It’s rare when I decide to write from the other side of the buying cycle but I had an experience recently that reminded me to be cautious of the sales quicksand that is… the friend zone.
Like most businesses, we purchase services & technologies just like everybody else. Because of what we do I am very fortunate to have built up a large, vetted network of top providers to choose from when the need arises.
We had a need, chose a provider (in my opinion we picked the best in the business) & kicked off. They did NOT disappoint.
In the beginning, we were led through several process meetings, follow up calls, heck even crystal clear reports to confirm every detail was documented – were enamored by their attentive approach.
Then came the actual buying experience, it was equally impressive. Team specialists would go out of their way every time we would arrive, acknowledging where we were at in the process & expressing true sincerity that this project was one of their favorites to work on.
The delivery of the finished product? HOLY SMOKES. More beautiful than we could have ever imagined. So where’s the left turn in this story?
Right here. Throughout the experience we’d rib each other, chat like high schoolers on the phone, heck even go late night dreaming at a nearby establishment . I can’t recall a time where I couldn’t slack, call or email a teammate without first getting shit for being overly excited, followed by an immediate resolve. The closer we got however, lines blurred. We were having so much fun I wasn’t asking the questions I should have been & they just assumed I knew the answers.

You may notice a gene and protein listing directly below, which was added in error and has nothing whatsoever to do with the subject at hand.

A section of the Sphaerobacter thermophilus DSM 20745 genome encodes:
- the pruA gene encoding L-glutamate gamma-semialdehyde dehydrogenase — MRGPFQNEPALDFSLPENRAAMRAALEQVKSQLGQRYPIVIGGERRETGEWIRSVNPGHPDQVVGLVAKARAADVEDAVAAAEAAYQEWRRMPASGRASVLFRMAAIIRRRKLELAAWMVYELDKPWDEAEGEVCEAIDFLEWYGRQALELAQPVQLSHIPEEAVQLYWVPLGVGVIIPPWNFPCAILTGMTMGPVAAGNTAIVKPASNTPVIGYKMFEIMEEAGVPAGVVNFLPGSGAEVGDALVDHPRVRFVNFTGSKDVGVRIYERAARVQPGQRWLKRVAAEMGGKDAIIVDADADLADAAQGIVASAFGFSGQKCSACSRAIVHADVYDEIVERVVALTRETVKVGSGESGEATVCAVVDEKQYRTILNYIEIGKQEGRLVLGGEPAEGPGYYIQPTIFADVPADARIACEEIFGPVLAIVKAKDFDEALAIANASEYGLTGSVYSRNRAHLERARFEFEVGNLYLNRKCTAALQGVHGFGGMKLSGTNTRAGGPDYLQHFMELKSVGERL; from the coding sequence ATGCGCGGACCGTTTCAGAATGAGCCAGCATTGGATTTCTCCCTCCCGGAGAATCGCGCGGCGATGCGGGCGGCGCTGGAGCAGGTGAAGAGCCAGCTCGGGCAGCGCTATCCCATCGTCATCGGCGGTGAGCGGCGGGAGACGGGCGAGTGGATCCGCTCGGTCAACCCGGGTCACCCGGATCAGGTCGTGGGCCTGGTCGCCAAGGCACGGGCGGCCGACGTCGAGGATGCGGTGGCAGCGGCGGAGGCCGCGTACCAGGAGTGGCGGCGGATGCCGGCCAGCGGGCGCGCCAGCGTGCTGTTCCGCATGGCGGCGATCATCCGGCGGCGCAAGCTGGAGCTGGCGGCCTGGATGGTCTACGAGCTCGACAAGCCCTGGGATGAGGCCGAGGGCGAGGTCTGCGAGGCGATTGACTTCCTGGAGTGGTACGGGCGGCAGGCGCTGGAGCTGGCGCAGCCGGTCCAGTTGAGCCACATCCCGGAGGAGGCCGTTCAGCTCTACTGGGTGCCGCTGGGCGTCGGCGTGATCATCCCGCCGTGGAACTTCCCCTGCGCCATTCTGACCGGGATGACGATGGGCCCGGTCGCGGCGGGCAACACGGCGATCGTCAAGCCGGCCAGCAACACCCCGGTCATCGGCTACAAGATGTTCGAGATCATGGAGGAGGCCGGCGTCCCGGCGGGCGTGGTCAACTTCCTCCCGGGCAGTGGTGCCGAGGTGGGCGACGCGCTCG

How did this happen?
Because somewhere along the way our friendship diluted our professional commitment to one another. Both sides are guilty, but only one is paying for the experience – us. We, the client became the buddy & thus admittingly so received delivery like one when it mattered most, the implementation. I didn’t want to look silly so I didn’t ask “where do we go now?”; 9 months ago I would have had no problem asking this very same question. To this day, I love this partner & we have addressed this but from this experience, this is what I’ve learned ::
-Never assume the other side of the sale knows what you do. Make it painstakingly simple for them to know where things are at.
-Visualize the close before it’s sold & present documented steps of how the delivery is going to go clearly with your client.
-Consistently check in. Though you the sales pro may not be delivering the solution, you are responsible for guiding the experience.
-Be aware of every sales step that is not provided by you. Check in after & make sure the experience is what you promised.
– Be proactive & involved. The customer may not always be right but you don’t get paid until after the deal is executed, never forget.
We hope this article was helpful, please feel free to reach out to us for any revenue growth needs you may have. Till next time, happy selling!